• Community: I can say that most people that follow the everlook photography facebook page are males , 30-50, from Australia though with a smattering all over the world. It’s a site where I feel I can give back by sharing the back stories behind the creation of images either in the field or at the PC. I am after all, quite against the secretive attitude many photographers harbour regarding locations or technique.
  • Positives: As above. It has many methods for interconnecting and sharing sites which allows exposure to become viral! If you are a fan of statistics, it certainly serves up a swag of numbers which may aid your ‘marketing’ ploys if that is your facebook aim.  There are rarely any negative comments and most of the facebook sharing community are doing it entirely for fun and exposure. It’s all about feeling good!
  • Negatives :  Interface for photo sharing is a little clunky and definitely not up to the standards of 500px, flickr or deviant art. You definitely don’t get any meaningful criticism here and because of the ‘fan’ based nature of the page, you’re likely to get a mauling from other fans for suggesting negative aspects of an image!
  • Exposure:  We’re approaching 2000 likes on the page now which has occurred far more rapidly than we could have anticipated. Some viral ‘infections’ such as a feature by QANTAS and Discover Tasmania boosted those numbers significantly early on.

Sharing the making of pictures is a regular feature on our facebook page

6.       Ausphotography forum

  • Purpose: Sharing, getting some ‘real’ critique, developing my own critical eye, engaging in competitions.
  • Community : There’s a great sense of community in this forum here but I sense that I don’t take full advantage of this in that my working and shooting habits don’t allow me to get to the many photographic meets arranged by members of the forum. As such, while people see me online, it’s still more difficult to relate to a forum member you’ve never met before!
  • Positives: The site moderators are constantly looking to improve the interface, competition rules, a sense of ‘fair-go’ for beginners. I have received a lot of great criticism here which has altered my workflow for many images. For example, an image I was going to print huge had some very noticeable chromatic aberration which I had to correct. Some images have been improved compositionally or converted to monochromatic based on constructive criticism given. The competitions are probably as neutrally judged as you can get for a relatively small community too. There are also sections on post processing help and a fantastic ‘New to Photography’ forum which takes any new comers through the basic technicalities of photography. Overall, I’d say that if you live in Australia, check out the site at and join in the fun! There are even some overseas members too though you won’t be able to join in the real life social aspects of this forum.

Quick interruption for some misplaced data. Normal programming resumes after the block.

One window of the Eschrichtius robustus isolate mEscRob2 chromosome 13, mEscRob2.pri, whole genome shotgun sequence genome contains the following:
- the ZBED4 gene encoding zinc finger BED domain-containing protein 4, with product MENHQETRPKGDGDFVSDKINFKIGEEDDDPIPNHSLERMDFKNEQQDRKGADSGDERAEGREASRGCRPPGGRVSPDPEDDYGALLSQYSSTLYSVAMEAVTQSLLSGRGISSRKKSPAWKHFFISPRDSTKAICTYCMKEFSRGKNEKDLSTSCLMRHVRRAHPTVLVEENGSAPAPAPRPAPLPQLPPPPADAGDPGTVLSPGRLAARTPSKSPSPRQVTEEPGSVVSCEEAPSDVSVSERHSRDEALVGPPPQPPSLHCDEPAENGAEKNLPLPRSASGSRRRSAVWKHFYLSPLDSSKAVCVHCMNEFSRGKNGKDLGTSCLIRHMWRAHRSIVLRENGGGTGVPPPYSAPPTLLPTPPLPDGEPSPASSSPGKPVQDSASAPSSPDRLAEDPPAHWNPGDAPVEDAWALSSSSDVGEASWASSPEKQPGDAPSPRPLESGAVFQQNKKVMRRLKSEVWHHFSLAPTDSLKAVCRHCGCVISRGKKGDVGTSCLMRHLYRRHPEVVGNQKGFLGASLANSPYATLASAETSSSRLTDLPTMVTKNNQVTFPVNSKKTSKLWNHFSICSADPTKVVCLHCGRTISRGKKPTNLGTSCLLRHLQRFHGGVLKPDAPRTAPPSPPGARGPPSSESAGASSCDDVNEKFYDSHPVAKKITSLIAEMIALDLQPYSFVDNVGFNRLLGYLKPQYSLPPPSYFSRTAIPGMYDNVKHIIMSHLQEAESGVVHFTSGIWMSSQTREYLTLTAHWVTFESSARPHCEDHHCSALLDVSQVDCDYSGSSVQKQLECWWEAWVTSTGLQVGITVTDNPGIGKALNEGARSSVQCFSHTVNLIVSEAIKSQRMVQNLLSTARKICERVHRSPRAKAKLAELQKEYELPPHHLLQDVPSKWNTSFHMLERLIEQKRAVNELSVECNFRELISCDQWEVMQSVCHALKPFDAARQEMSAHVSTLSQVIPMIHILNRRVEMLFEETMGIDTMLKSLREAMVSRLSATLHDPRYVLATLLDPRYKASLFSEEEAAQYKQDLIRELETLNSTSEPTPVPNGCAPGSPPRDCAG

• Negatives: These are really minor gripes. One of the disadvantages (if you call it that) of enforced criticism is that it often invokes criticism for criticism’s sake. As a result, it seems that there are sometimes ‘grumpy critics’ who may give criticisms which to me, often seem unwarranted (a topic for another thread). As good as the competition system is, there are some peculiarities.  They run as a two stage process. For the first three days, voters assign a score out of ten. The images with the top 4 scores are then voted off against each other in the final stage.  I’m finding it rather strange that some images which are clear leaders in the first stage, are then beaten in the second stage.  Do we have a microcosm of the 500px / flickr explore problems happening here? The prizes are usually just kudos but it would be a distinct problem for the competitions with material reward.

One of my images which topped first round competition voting and lost out in the final washup.

There of course, many other sites that I haven’t touched on such as , 72 dpi, 1x. This is because I have limited experience with them. With time, I think you will find that your best images eventually do get the most exposure you are after but if you are thinking of playing ‘World of Photocraft’, you’d best invest hefty amounts of time for the long haul! The benefits are certainly there but they don’t come easy. Playing this game also serves you a slice of humble pie. Before you start playing the game, your basis for judging the ‘awesomeness’ of a photograph is based solely on comparisons to your own previous work and feedback from others who may or may not have had a wider exposure to the talent that is on show on the internet. When you play the game, you come to realise that there are always rungs of the ladder to climb, ‘levels’ to gain; both in image quality and social competency. You can be rewarded by the occasional ‘Ding’ of a reaching a new level 🙂

It has been a long read but my message today has an add-on to previous ones. Get out there and shoot! But if you want recognition, then there’s no choice but to get out there and SPAM yourself better than the next person out there!

ps. the title is based on MMORPG = massive multiplayer online role playing game. I’d like to be a wizard please!